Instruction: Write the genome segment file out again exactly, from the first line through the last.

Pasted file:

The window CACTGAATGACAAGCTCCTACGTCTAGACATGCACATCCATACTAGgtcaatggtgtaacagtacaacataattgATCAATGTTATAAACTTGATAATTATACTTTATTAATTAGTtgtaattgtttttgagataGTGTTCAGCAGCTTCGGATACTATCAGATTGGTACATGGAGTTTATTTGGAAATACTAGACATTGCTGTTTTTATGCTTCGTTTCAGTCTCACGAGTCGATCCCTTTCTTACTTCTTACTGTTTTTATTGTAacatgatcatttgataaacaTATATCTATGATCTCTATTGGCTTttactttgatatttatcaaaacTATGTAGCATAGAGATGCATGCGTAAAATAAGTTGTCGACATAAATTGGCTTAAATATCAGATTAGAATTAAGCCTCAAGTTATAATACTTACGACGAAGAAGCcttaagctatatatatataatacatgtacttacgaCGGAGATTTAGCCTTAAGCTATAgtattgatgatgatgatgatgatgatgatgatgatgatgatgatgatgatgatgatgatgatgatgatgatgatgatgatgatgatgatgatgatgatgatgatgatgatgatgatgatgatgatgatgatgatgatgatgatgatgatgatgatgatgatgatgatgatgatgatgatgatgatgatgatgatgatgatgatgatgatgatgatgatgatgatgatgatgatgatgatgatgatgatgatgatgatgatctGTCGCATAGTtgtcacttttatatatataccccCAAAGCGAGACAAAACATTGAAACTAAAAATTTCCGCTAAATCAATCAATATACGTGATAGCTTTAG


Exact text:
The window CACTGAATGACAAGCTCCTACGTCTAGACATGCACATCCATACTAGgtcaatggtgtaacagtacaacataattgATCAATGTTATAAACTTGATAATTATACTTTATTAATTAGTtgtaattgtttttgagataGTGTTCAGCAGCTTCGGATACTATCAGATTGGTACATGGAGTTTATTTGGAAATACTAGACATTGCTGTTTTTATGCTTCGTTTCAGTCTCACGAGTCGATCCCTTTCTTACTTCTTACTGTTTTTATTGTAacatgatcatttgataaacaTATATCTATGATCTCTATTGGCTTttactttgatatttatcaaaacTATGTAGCATAGAGATGCATGCGTAAAATAAGTTGTCGACATAAATTGGCTTAAATATCAGATTAGAATTAAGCCTCAAGTTATAATACTTACGACGAAGAAGCcttaagctatatatatataatacatgtacttacgaCGGAGATTTAGCCTTAAGCTATAgtattgatgatgatgatgatgatgatgatgatgatgatgatgatgatgatgatgatgatgatgatgatgatgatgatgatgatgatgatgatgatgatgatgatgatgatgatgatgatgatgatgatgatgatgatgatgatgatgatgatgatgatgatgatgatgatgatgatgatgatgatgatgatgatgatgatgatgatgatgatgatgatgatgatgatgatgatgatgatgatgatgatgatgatgatgatctGTCGCATAGTtgtcacttttatatatataccccCAAAGCGAGACAAAACATTGAAACTAAAAATTTCCGCTAAATCAATCAATATACGTGATAGCTTTAG